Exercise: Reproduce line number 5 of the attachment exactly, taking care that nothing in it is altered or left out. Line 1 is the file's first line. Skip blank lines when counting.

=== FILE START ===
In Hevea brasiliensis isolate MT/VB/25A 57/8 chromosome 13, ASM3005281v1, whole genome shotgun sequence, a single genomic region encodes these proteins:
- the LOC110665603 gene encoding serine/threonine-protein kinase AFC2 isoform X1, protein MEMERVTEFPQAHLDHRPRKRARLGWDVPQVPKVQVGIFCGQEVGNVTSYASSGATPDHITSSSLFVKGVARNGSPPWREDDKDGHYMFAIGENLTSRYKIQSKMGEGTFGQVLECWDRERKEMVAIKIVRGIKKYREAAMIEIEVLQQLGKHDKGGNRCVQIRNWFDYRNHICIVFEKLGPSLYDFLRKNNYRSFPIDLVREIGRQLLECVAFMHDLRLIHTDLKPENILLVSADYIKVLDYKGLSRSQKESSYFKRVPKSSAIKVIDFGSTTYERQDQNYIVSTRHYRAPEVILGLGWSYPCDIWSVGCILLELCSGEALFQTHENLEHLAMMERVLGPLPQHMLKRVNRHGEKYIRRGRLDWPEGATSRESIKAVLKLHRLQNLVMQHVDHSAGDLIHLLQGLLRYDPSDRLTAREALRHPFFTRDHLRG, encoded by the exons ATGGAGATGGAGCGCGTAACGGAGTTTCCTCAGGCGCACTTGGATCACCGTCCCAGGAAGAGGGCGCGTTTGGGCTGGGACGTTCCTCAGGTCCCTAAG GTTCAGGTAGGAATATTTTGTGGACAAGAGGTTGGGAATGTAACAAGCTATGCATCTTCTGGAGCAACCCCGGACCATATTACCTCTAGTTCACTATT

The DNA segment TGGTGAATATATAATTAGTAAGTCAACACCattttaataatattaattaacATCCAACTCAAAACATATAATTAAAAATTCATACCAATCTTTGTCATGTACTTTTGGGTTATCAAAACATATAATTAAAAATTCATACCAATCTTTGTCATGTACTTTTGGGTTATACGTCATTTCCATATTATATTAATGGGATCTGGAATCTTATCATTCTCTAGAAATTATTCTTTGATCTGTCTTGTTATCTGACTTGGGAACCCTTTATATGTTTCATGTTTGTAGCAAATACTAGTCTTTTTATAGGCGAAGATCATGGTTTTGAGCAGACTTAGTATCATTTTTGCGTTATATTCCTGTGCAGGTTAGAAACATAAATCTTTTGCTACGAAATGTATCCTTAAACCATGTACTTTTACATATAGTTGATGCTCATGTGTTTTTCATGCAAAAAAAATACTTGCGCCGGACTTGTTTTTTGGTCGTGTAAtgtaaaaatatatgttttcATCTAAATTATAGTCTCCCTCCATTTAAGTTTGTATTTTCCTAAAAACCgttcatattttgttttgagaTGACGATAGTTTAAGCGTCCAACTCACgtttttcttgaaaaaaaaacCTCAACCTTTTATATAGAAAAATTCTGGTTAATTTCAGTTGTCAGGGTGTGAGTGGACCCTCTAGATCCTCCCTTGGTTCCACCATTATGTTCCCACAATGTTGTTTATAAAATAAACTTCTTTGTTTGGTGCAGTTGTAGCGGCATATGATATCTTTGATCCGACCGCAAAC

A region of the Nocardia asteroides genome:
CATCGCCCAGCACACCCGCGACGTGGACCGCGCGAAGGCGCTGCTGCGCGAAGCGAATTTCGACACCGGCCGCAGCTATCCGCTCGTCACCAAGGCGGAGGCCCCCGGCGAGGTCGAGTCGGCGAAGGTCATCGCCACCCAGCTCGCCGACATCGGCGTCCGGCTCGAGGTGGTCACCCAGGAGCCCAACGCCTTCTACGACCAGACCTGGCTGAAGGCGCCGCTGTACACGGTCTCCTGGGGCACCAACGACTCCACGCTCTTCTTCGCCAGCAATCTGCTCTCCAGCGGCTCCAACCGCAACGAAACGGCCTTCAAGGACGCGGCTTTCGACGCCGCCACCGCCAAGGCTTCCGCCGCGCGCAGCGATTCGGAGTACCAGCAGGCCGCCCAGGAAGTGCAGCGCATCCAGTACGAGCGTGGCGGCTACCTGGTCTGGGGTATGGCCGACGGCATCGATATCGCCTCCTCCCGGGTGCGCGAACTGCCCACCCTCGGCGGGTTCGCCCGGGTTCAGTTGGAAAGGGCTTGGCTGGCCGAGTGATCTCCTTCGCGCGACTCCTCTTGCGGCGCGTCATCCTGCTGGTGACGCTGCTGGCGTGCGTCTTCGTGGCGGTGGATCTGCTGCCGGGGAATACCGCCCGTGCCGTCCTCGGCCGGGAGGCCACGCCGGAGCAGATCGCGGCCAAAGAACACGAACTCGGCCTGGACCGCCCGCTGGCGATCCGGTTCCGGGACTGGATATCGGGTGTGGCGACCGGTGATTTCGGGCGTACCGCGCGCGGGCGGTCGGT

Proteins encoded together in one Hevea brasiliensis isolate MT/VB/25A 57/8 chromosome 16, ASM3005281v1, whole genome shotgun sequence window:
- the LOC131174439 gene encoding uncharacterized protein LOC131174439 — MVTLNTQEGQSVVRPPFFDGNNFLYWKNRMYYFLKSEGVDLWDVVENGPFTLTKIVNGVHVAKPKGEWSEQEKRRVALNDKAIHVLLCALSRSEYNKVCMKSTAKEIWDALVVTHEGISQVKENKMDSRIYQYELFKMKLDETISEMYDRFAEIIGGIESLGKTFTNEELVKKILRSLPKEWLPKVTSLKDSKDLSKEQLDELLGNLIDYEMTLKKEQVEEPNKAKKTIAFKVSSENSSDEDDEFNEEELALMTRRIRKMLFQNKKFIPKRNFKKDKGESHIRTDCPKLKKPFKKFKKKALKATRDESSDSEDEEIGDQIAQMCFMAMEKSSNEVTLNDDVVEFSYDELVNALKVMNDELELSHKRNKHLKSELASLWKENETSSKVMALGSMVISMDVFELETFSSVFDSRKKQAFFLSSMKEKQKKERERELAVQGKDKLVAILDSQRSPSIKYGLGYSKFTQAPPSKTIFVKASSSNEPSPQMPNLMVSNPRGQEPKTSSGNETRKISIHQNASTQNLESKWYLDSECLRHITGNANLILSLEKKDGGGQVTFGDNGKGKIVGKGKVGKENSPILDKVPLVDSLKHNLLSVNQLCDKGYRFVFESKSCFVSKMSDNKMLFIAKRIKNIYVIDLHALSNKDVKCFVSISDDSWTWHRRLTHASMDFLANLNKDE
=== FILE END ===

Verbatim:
CATCGCCCAGCACACCCGCGACGTGGACCGCGCGAAGGCGCTGCTGCGCGAAGCGAATTTCGACACCGGCCGCAGCTATCCGCTCGTCACCAAGGCGGAGGCCCCCGGCGAGGTCGAGTCGGCGAAGGTCATCGCCACCCAGCTCGCCGACATCGGCGTCCGGCTCGAGGTGGTCACCCAGGAGCCCAACGCCTTCTACGACCAGACCTGGCTGAAGGCGCCGCTGTACACGGTCTCCTGGGGCACCAACGACTCCACGCTCTTCTTCGCCAGCAATCTGCTCTCCAGCGGCTCCAACCGCAACGAAACGGCCTTCAAGGACGCGGCTTTCGACGCCGCCACCGCCAAGGCTTCCGCCGCGCGCAGCGATTCGGAGTACCAGCAGGCCGCCCAGGAAGTGCAGCGCATCCAGTACGAGCGTGGCGGCTACCTGGTCTGGGGTATGGCCGACGGCATCGATATCGCCTCCTCCCGGGTGCGCGAACTGCCCACCCTCGGCGGGTTCGCCCGGGTTCAGTTGGAAAGGGCTTGGCTGGCCGAGTGATCTCCTTCGCGCGACTCCTCTTGCGGCGCGTCATCCTGCTGGTGACGCTGCTGGCGTGCGTCTTCGTGGCGGTGGATCTGCTGCCGGGGAATACCGCCCGTGCCGTCCTCGGCCGGGAGGCCACGCCGGAGCAGATCGCGGCCAAAGAACACGAACTCGGCCTGGACCGCCCGCTGGCGATCCGGTTCCGGGACTGGATATCGGGTGTGGCGACCGGTGATTTCGGGCGTACCGCGCGCGGGCGGTCGGT